SAP TechEd 2022 - low-code tools take center stage with the launch of SAP Build, but is it the right message?

Jon Reed Profile picture for user jreed November 16, 2022
SAP TechEd 2022 charged out of the gate - with a message of business user empowerment. How is this relevant? Grab your beverage of choice, and let's dig in.

ASUG's Geoff Scott and SAP's Juergen Mueller at SAP TechEd 2022
(Geoff Scott and Juergen Mueller at SAP TechEd)

SAP TechEd 2022 Las Vegas might be small compared to pre-pandemic years, but the messaging sure isn't: SAP Build is going to change how customers develop with SAP. Got that?

What if I told you this SAP TechEd was going to be about... empowering business users with low-code tools? From the SAP Build launch release:

Now SAP Build puts the unique power of SAP Business Technology Platform in the hands of business users, giving them a suite of easy-to-use tools to solve problems from the ground up.

SAP Build represents what CTO Juergen Mueller calls an "evolution" of three SAP products, into one "unified development environment":

  • The SAP AppGyver low-code development environment - now called the SAP Build Apps development environment
  • SAP Process Automation  - now called the SAP Build Process Automation solution
  • SAP Work Zone - now called the SAP Build Work Zone solution

The new development experience enables sharing of reusable application components, which helps reduce costs and accelerate development.

Yes, SAP adores a product name change as much as any vendor, but put that aside - does that messaging work? How on earth does the event dedicated to SAP tech pros reconcile that? Is this the right audience? Is SAP Build even what they need? 

SAP CTO Juergen Mueller - "We have to unleash the expertise of those who know the business"

Granted, I'm exaggerating a tad for effect. As I write this, we're just one day into the event, so there is more developer news ahead. As part of its monster SAP TechEd news library - yes, it's like a library - SAP has released notable updates for professional developers, the classic TechEd audience. For the non-ABAP cloud developer, there is  What's new in SAP Cloud Application Programming Model. And there is plenty for ABAP BTP developers also. And yes, you can argue that "pro-code" developers benefit from low-code tools as much as anyone, giving them re-usable building blocks, so they can focus on consumer-grade UX, mobile bells and whistles, and putting apps to the enterprise performance test.

And yes, an important chunk of Mueller's day one keynote was the NHL's Venue Metrics BTP app, which sure looked like it received some pro-code love. So what am I going on about? Well, just a few minutes into his keynote, Mueller started the business process talk:

At SAP, we love business processes, we really do... We offer the best end-to-end business processes in the world for enterprises. They are industry-specific because, of course, processes in banking are different from the ones in tech or in healthcare, or in retail, the public sector, or professional services.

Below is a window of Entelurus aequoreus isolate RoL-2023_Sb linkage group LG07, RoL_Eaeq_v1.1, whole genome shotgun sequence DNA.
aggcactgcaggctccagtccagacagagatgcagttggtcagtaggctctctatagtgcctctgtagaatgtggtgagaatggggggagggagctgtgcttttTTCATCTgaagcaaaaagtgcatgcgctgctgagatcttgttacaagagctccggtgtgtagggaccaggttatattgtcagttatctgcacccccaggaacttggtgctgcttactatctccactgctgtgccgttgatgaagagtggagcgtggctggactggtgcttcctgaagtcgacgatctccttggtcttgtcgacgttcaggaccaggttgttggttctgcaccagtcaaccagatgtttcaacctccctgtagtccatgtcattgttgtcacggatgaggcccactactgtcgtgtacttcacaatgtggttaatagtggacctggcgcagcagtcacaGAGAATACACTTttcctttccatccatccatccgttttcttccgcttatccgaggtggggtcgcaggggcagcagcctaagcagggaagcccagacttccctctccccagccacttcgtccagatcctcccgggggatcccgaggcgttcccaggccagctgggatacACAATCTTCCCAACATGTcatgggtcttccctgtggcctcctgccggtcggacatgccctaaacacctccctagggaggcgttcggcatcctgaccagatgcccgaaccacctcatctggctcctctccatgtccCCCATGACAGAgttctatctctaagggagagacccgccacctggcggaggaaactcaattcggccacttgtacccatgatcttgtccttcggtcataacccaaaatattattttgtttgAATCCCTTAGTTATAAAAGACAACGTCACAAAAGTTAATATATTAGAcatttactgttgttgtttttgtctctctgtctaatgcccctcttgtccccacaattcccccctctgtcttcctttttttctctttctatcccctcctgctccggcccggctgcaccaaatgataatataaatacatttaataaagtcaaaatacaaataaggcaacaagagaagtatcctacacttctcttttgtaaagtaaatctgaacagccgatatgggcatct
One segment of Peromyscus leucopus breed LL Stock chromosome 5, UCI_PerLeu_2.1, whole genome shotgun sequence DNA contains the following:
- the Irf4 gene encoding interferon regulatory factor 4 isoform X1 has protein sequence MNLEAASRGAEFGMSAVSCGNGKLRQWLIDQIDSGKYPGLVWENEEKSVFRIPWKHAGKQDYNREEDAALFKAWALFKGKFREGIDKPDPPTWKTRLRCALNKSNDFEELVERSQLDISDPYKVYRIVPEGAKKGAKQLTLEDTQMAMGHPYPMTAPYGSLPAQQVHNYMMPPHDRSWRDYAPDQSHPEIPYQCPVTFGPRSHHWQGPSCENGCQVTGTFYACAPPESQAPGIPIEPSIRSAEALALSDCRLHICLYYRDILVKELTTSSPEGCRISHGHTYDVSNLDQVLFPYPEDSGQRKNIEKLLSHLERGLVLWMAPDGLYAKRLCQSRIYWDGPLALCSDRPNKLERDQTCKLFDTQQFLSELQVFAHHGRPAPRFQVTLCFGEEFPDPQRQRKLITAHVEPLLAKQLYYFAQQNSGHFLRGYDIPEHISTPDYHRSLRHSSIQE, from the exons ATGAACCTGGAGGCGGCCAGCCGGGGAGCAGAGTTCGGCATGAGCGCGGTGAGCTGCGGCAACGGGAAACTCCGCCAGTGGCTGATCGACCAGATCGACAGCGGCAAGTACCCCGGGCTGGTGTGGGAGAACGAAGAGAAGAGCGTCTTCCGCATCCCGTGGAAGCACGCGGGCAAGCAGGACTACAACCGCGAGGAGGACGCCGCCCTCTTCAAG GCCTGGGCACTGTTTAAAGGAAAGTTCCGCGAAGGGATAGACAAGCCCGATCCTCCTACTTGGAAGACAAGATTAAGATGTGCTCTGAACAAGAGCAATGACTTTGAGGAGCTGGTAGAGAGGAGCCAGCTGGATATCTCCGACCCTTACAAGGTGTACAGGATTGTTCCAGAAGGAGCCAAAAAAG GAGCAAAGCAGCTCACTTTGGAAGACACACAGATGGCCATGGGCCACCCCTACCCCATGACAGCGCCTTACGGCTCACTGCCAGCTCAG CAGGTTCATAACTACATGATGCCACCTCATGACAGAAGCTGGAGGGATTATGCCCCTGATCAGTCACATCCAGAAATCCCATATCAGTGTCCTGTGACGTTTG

Yeah, that's not a typical SAP TechEd opening. Soon Mueller was headlong into the low-code pitch:

Today, I'm thrilled to share new platform features functionalities that will help you and your companies to be successful now, and in the future...  When it comes to application development and also automation, we support two sets of paradigms. One is low-code, no-code solutions. And the other ones are tools for professional developers, who like to write code with ABAP or Java or JavaScript etc. [Me: notice SAP now puts ABAP on the same footing as web coding languages. The modernization of ABAP has won out, over relegating ABAP to legacy].

Why low-code, and why now? For SAP leadership - and I heard this from several board members in the last few weeks - it starts with economic reality. Call it the talent/skills/automation pressure cooker. The scarcity of high caliber developers inhibits customers' digital agendas. In our SAP TechEd preview interview last week, SAP Chief Marketing and Solutions Officer and Executive Board Member Julia White told me:

Whether it's finance or supply chain, whether you're in marketing or journalism, it doesn't matter, your job, your company is now really dependent upon technology like never before. Because of that, the frenzy for professional developers and tech talent has never been stronger... Obviously, the need for transformation, the need for more digitization - we can't just wait behind that gate for professional developers.

Mueller gave SAP TechEd attendees a similar context:

We know that every company is becoming a tech company. So professional development skills, and areas around that, have become an even more precious skill. IDC predicts a global shortfall of 4 million developers by 2025. What can we do? It's bad. No, it's not. We have to unleash the expertise of those who know the business best. And these are the business users themselves.

SAP Build - did the TechEd messaging work?